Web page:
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Replacing Ignition Lock

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jimbobs63
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Replacing Ignition Lock

Post by jimbobs63 on Mon 20 Jul 2015, 11:53 am

Hi,

Quick question, hopefully easy to answer but I don't have my Haynes Manual in front of me:

How easy is it to fit a replacement ignition/steering lock?

I'll soon be posting a "Parts Wanted" request so if anyone has got a spare one, let me know!

Jim
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davebike500
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Re: Replacing Ignition Lock

Post by davebike500 on Mon 20 Jul 2015, 12:12 pm

If it still got break off bolts fitted  It is a bit of a pain
You need to unplug switch and remove the top Yoke
With the yoke on the bench  there are a number of ways to remove the bolts 
I  drill a 3mm hole and use a easy out  others drill 8mm and take the heads off then use stud extractor  to removes the remains

Or you could be lucky and the bolts are simple allen heads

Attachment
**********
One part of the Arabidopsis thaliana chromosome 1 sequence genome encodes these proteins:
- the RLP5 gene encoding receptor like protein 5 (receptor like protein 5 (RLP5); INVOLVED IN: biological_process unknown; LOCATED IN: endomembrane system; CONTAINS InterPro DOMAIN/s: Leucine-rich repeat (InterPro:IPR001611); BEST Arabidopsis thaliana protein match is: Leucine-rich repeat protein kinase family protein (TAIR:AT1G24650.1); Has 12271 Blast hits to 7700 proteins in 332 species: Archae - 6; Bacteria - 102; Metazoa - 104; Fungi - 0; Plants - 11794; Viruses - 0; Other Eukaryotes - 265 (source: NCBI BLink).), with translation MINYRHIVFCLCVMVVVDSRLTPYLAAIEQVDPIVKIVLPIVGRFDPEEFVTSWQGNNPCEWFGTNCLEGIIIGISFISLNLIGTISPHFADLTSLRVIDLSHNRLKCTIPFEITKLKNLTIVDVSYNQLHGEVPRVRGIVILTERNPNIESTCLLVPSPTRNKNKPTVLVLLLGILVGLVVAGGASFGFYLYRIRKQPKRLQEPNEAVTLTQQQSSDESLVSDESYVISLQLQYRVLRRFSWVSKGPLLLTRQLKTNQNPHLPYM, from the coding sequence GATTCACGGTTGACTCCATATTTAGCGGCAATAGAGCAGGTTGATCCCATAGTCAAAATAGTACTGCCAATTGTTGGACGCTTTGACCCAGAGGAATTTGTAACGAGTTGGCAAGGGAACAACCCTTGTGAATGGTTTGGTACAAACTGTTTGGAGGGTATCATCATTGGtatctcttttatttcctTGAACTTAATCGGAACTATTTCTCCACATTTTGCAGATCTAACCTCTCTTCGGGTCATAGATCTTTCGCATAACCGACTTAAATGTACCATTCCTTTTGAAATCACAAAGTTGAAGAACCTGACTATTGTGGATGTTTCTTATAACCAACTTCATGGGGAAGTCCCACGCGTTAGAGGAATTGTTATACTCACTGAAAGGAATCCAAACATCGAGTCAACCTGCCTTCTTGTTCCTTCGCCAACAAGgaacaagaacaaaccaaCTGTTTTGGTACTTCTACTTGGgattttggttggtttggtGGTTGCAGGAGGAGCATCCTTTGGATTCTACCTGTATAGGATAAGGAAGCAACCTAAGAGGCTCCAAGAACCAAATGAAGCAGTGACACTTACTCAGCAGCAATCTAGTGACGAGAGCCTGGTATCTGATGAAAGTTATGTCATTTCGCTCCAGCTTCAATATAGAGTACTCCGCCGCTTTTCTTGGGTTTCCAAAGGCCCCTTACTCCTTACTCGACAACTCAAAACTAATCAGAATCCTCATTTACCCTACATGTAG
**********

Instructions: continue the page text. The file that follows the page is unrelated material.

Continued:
Theses never undo the bolts just bust the lock :-))
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jimbobs63
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Re: Replacing Ignition Lock

Post by jimbobs63 on Mon 20 Jul 2015, 12:26 pm

Thanks for that Dave,

Hmm, doesn't sound that easy... which of course is how it should be, otherwise the thieves would be doing it...!!  Very Happy 

Jim
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Re: Replacing Ignition Lock

Post by teamster1975 on Mon 20 Jul 2015, 5:14 pm

You could always try cutting a slot in the blind bolt head and using a large-ish flat head screwdriver to undo. I ended up cutting the bolt heads off ,removing the lock and unscrewing the shank.
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geoffnorfolk
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Re: Replacing Ignition Lock

Post by geoffnorfolk on Mon 20 Jul 2015, 11:01 pm

I recently replaced the ignition/steering lock on my NTV650 which looks identical to the CB500. Got mine on Ebay for about £25..... this is the link to the place I got mine from and they do the CB500   http://www.ebay.co.uk/itm/New-Ignition-Switch-Lock-Honda-CB500-S-93-03-/200815008581?pt=LH_DefaultDomain_3&hash=item2ec181db45    Works perfectly though the barrel was slightly taller so stuck up a bit taller where you put the key in.... if you see what I mean!  I found that I could use an angle grinder to slice through the sides of the old lock so that I also went through the securing bolts as well....... was very quick.
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Re: Replacing Ignition Lock

Post by eternally_troubled on Tue 21 Jul 2015, 1:23 pm

Yes, an angle grinder (used carefully) would do it quick....